I Don’t Know If I’m On Graves Disease Spin Or Rinse
I’m so sorry that you’re not well. I’m even sorrier that your illness impacts so much of my life. But I’m writing to advise that you need to stick to ONE set of symptoms, or else my endocrinologist’s head will explode, not to mention my entire body.
You apparently worked well until May ’09, when you were attacked by our own immune system for no good reason, and rebelled (understandably), by very quickly poisoning me with your nectar. With a TSH of zero, you continued pumping out T4 daily until my levels more than doubled in a week. At the beginning of that week, your efforts had my heart going at 200 BPM, and so we had to go into hospital. And that was the beginning – or so we thought.
Because we were lucky to have a very good doctor (general practitioner), she soon worked out that I had not really been suffering panic attacks since March, all my symptoms were, of course, your little cries for help – cries I didn’t really notice or worry about at first, but which gradually wore me down. I think you made my heart go so fast as a cry for help, and I’m sorry I didn’t listen sooner.
As the doctor pieced together the history and suggested a diagnosis of Graves’s disease, you did the honorable thing and gave me every classic symptom of Graves overnight – literally. I woke up one morning missing handfuls of hair, having constant palpitations and feeling that my heart was beating SO HARD it was going to break a rib. I shook constantly from the tremors, and was exhausted from the waist up despite being so restless from the waist down.
The symptoms made diagnosis and treatment very quick, less than 3 weeks passed and I was on beta blockers and carbimozole to help you cope better. And 6 weeks later I felt markedly better, you were less stressed and so I, by default, was less stressed too. I thought we had a deal at that point. I figured we were going to be ok; we were the lucky ones who didn’t suffer long term and were easily fixed.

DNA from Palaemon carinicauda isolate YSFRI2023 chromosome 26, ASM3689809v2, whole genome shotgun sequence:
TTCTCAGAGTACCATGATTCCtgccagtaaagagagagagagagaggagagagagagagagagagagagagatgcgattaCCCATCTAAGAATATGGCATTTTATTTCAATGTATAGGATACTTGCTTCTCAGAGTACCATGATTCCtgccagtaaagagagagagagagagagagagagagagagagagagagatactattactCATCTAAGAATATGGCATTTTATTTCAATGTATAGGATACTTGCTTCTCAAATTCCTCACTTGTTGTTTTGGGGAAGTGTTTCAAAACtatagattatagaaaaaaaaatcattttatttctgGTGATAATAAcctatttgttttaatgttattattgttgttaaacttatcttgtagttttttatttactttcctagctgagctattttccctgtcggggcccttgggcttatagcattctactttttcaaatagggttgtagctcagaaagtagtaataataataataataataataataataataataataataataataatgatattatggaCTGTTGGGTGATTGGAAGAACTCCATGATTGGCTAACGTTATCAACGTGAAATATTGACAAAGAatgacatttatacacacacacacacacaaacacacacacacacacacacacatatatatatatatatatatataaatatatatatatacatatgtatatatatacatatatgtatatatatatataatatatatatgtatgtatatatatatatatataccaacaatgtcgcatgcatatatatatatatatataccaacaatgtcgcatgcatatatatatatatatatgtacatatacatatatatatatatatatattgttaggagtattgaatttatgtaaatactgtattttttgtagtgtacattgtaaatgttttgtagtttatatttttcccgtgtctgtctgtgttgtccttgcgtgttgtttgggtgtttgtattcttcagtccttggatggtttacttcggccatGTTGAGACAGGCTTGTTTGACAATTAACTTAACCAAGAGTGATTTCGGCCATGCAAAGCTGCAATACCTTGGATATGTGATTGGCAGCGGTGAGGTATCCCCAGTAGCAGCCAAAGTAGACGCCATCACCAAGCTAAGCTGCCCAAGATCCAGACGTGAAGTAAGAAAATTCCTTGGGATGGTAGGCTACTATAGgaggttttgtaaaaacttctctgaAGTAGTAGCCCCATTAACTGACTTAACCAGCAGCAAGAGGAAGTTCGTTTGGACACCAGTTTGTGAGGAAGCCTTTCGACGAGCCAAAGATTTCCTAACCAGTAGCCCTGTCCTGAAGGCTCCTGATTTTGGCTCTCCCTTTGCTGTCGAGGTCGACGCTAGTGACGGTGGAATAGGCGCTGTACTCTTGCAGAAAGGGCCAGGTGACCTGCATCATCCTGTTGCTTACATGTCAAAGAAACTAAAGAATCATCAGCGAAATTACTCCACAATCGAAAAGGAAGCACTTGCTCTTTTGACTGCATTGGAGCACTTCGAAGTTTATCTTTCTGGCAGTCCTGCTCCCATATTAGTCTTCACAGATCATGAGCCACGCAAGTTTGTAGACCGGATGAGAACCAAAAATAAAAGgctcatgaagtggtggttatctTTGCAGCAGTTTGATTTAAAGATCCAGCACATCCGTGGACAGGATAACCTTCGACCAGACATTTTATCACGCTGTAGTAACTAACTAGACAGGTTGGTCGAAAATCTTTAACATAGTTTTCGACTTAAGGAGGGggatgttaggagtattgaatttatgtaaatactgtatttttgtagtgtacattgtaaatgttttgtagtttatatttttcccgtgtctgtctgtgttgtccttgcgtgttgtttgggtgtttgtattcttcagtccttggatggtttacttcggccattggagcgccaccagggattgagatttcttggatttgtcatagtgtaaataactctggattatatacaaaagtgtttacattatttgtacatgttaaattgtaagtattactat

How wrong can a girl be?, Boy… she can be off the mark.
Because you waited, took your time, then after 2 short weeks back at the job that I – love; you struck again. You did the same thing all over again. My poor heart was so confused it didn’t know what to do, and the tremor was worse than ever before. So I did the decent thing and got you tested, and waited. Expecting to hear you were making me hyper again, I even wondered if they might remove you.
But you weren’t.
You were hypo.
My doctor kind of shrugged, admitted I had been wrongly medicated for a month, gave me levothyroxine, and told me to wait 8 weeks. He couldn’t explain why you were giving me hyper symptoms even though you were now hypo. And he started to have that look in his eye… the look of an endocrinologist who suspects their patient isn’t being honest about their symptoms. The look I feared the most.
So we’re a week in to this medication and you can’t decide one day to the next. Yesterday I felt good, even did some walking with my son, not a palpitation to be felt, just a smidge of fatigue. Today my heart is trying in vain to escape my body through my chest walls. My legs want to run a marathon and I just cannot keep my eyes open from one minute to the next. My doctor is content just to wait and see, but I can’t live on that basis – I just can’t. Really.
So if you could stick to the symptoms of whatever the HELL is wrong with you today, so the doctors can fix you – fix us – and give me some semblance of a life back, I’d greatly appreciate that.
I love you, thyroid. I really do, and I’m sorry my crappy immune system made you sick. But you’re making it harder and harder to love you every day.
(Bio) – I am 28 years old, living in North East England, with a patient fiancé and a son who lights up my life. I work as a business advisor, a job I adore, and as you’ve just read was diagnosed with sudden onset Graves’s disease in June this year. I’m looking for a new endo for a 2nd opinion since this episode began